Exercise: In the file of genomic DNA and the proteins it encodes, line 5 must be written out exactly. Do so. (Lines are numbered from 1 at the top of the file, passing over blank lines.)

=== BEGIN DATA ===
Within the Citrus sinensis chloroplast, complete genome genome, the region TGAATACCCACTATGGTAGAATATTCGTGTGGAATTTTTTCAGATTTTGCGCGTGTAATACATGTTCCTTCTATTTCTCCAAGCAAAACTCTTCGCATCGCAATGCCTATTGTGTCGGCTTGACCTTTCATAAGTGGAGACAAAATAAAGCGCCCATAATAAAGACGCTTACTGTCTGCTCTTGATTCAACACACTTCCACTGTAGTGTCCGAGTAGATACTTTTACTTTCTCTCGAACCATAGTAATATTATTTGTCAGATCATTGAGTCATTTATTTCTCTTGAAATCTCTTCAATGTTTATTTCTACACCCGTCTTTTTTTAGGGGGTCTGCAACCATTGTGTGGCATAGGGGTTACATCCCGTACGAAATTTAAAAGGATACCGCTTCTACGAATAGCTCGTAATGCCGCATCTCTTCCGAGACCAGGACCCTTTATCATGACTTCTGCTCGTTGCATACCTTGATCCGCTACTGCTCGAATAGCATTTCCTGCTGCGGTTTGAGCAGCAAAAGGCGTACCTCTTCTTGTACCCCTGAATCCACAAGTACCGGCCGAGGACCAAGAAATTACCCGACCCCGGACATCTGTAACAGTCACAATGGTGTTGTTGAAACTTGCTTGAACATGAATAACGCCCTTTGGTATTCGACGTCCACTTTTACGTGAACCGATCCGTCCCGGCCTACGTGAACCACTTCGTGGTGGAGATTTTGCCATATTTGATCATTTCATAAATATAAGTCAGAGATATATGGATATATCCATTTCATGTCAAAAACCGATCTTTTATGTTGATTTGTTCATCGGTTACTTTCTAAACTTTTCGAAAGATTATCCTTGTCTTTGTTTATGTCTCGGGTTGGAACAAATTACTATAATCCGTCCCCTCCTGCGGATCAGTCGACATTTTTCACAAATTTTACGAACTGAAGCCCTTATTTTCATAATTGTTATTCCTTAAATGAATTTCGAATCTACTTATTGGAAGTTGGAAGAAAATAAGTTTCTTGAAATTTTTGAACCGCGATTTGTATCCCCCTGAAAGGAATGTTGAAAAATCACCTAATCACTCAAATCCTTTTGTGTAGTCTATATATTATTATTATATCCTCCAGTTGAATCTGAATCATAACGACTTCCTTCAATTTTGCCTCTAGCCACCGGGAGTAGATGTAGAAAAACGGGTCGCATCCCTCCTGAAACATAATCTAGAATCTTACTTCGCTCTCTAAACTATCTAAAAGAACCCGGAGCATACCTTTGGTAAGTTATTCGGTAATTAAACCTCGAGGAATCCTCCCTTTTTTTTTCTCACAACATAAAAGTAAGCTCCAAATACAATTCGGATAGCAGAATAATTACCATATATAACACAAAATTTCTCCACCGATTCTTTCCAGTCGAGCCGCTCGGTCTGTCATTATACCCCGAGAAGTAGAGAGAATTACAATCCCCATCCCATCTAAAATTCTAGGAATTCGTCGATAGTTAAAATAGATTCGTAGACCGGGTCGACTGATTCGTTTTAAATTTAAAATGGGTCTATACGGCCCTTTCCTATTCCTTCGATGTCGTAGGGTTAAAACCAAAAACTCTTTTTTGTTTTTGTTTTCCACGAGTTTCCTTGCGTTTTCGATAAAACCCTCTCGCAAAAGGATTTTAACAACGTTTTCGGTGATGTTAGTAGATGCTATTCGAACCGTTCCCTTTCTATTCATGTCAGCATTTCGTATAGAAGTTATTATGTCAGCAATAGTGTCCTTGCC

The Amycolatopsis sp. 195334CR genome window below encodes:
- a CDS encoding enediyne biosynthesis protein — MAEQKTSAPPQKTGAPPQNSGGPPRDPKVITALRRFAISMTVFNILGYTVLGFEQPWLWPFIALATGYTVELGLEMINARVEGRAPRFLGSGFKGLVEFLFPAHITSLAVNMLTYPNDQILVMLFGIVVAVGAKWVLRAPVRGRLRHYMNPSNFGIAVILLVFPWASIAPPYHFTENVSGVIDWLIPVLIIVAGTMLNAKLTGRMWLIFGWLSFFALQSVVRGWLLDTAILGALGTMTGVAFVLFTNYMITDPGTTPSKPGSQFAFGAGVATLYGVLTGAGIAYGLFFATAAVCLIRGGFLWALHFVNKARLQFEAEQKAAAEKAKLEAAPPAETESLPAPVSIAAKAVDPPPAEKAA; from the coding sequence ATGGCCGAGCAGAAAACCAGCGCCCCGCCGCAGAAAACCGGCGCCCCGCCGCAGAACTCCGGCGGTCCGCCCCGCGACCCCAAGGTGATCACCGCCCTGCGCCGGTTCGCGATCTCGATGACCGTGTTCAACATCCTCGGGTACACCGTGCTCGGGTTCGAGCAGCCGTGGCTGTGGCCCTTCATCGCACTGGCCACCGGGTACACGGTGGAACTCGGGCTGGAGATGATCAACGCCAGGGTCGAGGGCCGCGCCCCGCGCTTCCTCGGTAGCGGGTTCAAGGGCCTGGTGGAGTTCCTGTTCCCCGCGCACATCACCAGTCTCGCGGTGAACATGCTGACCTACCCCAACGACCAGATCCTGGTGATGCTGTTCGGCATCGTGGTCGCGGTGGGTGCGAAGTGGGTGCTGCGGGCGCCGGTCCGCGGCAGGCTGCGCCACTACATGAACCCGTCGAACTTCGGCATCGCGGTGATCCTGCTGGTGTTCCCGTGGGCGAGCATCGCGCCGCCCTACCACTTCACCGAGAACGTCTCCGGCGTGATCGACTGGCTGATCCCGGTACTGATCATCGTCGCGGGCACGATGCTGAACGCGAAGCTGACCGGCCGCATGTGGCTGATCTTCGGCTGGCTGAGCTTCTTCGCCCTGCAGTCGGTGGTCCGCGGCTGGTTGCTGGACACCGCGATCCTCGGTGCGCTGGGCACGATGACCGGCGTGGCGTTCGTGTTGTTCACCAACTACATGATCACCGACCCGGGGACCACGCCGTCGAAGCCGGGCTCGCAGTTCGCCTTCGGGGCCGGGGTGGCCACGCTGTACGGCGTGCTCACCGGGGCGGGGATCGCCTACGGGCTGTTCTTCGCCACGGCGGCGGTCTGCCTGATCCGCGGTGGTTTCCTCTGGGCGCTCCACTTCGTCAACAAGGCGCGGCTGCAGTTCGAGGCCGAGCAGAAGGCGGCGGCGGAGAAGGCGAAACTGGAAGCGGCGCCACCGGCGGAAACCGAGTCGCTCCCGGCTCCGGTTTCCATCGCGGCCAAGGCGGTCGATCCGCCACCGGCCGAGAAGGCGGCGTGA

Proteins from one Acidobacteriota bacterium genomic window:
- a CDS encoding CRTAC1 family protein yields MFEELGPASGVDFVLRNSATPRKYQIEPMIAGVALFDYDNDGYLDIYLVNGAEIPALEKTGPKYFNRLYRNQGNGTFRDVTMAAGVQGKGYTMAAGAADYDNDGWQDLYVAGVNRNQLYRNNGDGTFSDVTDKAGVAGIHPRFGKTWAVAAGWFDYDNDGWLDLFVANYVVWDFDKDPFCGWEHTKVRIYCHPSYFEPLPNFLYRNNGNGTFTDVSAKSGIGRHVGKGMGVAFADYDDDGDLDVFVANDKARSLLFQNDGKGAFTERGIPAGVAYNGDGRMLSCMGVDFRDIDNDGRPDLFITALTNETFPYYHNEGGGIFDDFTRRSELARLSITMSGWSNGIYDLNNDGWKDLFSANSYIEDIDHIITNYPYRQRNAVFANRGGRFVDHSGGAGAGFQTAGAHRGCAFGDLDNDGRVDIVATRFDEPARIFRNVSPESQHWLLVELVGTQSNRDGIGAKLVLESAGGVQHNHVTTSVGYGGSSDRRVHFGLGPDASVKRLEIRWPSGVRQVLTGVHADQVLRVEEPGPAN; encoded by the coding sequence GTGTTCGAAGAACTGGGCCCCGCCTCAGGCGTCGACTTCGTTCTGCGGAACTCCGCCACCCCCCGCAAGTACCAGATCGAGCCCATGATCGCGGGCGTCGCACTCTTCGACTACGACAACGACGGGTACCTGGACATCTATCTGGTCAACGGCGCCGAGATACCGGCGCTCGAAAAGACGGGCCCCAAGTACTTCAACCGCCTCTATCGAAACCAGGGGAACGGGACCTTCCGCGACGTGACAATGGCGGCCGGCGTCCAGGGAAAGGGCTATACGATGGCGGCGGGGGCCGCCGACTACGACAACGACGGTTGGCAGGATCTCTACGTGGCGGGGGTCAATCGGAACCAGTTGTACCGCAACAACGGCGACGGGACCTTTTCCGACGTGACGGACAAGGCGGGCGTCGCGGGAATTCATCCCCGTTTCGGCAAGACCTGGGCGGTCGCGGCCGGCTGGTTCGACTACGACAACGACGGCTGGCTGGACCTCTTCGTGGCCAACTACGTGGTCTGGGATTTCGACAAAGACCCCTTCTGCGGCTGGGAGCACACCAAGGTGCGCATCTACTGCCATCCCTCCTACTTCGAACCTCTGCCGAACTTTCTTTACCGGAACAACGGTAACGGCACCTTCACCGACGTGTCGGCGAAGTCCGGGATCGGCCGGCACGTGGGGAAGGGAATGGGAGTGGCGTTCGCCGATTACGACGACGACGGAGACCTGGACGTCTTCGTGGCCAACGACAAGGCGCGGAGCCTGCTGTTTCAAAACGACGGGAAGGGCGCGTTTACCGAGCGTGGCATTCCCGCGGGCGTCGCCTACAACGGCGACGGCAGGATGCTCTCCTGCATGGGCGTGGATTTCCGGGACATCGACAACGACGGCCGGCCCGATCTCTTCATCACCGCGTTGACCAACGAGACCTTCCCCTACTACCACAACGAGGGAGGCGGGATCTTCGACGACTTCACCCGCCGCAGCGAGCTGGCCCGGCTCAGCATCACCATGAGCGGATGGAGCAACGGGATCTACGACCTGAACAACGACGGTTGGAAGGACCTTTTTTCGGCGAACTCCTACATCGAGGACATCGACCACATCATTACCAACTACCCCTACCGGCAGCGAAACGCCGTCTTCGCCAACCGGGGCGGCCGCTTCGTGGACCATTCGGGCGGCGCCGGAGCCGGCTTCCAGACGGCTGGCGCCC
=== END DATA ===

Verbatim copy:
- a CDS encoding CRTAC1 family protein yields MFEELGPASGVDFVLRNSATPRKYQIEPMIAGVALFDYDNDGYLDIYLVNGAEIPALEKTGPKYFNRLYRNQGNGTFRDVTMAAGVQGKGYTMAAGAADYDNDGWQDLYVAGVNRNQLYRNNGDGTFSDVTDKAGVAGIHPRFGKTWAVAAGWFDYDNDGWLDLFVANYVVWDFDKDPFCGWEHTKVRIYCHPSYFEPLPNFLYRNNGNGTFTDVSAKSGIGRHVGKGMGVAFADYDDDGDLDVFVANDKARSLLFQNDGKGAFTERGIPAGVAYNGDGRMLSCMGVDFRDIDNDGRPDLFITALTNETFPYYHNEGGGIFDDFTRRSELARLSITMSGWSNGIYDLNNDGWKDLFSANSYIEDIDHIITNYPYRQRNAVFANRGGRFVDHSGGAGAGFQTAGAHRGCAFGDLDNDGRVDIVATRFDEPARIFRNVSPESQHWLLVELVGTQSNRDGIGAKLVLESAGGVQHNHVTTSVGYGGSSDRRVHFGLGPDASVKRLEIRWPSGVRQVLTGVHADQVLRVEEPGPAN; encoded by the coding sequence GTGTTCGAAGAACTGGGCCCCGCCTCAGGCGTCGACTTCGTTCTGCGGAACTCCGCCACCCCCCGCAAGTACCAGATCGAGCCCATGATCGCGGGCGTCGCACTCTTCGACTACGACAACGACGGGTACCTGGACATCTATCTGGTCAACGGCGCCGAGATACCGGCGCTCGAAAAGACGGGCCCCAAGTACTTCAACCGCCTCTATCGAAACCAGGGGAACGGGACCTTCCGCGACGTGACAATGGCGGCCGGCGTCCAGGGAAAGGGCTATACGATGGCGGCGGGGGCCGCCGACTACGACAACGACGGTTGGCAGGATCTCTACGTGGCGGGGGTCAATCGGAACCAGTTGTACCGCAACAACGGCGACGGGACCTTTTCCGACGTGACGGACAAGGCGGGCGTCGCGGGAATTCATCCCCGTTTCGGCAAGACCTGGGCGGTCGCGGCCGGCTGGTTCGACTACGACAACGACGGCTGGCTGGACCTCTTCGTGGCCAACTACGTGGTCTGGGATTTCGACAAAGACCCCTTCTGCGGCTGGGAGCACACCAAGGTGCGCATCTACTGCCATCCCTCCTACTTCGAACCTCTGCCGAACTTTCTTTACCGGAACAACGGTAACGGCACCTTCACCGACGTGTCGGCGAAGTCCGGGATCGGCCGGCACGTGGGGAAGGGAATGGGAGTGGCGTTCGCCGATTACGACGACGACGGAGACCTGGACGTCTTCGTGGCCAACGACAAGGCGCGGAGCCTGCTGTTTCAAAACGACGGGAAGGGCGCGTTTACCGAGCGTGGCATTCCCGCGGGCGTCGCCTACAACGGCGACGGCAGGATGCTCTCCTGCATGGGCGTGGATTTCCGGGACATCGACAACGACGGCCGGCCCGATCTCTTCATCACCGCGTTGACCAACGAGACCTTCCCCTACTACCACAACGAGGGAGGCGGGATCTTCGACGACTTCACCCGCCGCAGCGAGCTGGCCCGGCTCAGCATCACCATGAGCGGATGGAGCAACGGGATCTACGACCTGAACAACGACGGTTGGAAGGACCTTTTTTCGGCGAACTCCTACATCGAGGACATCGACCACATCATTACCAACTACCCCTACCGGCAGCGAAACGCCGTCTTCGCCAACCGGGGCGGCCGCTTCGTGGACCATTCGGGCGGCGCCGGAGCCGGCTTCCAGACGGCTGGCGCCC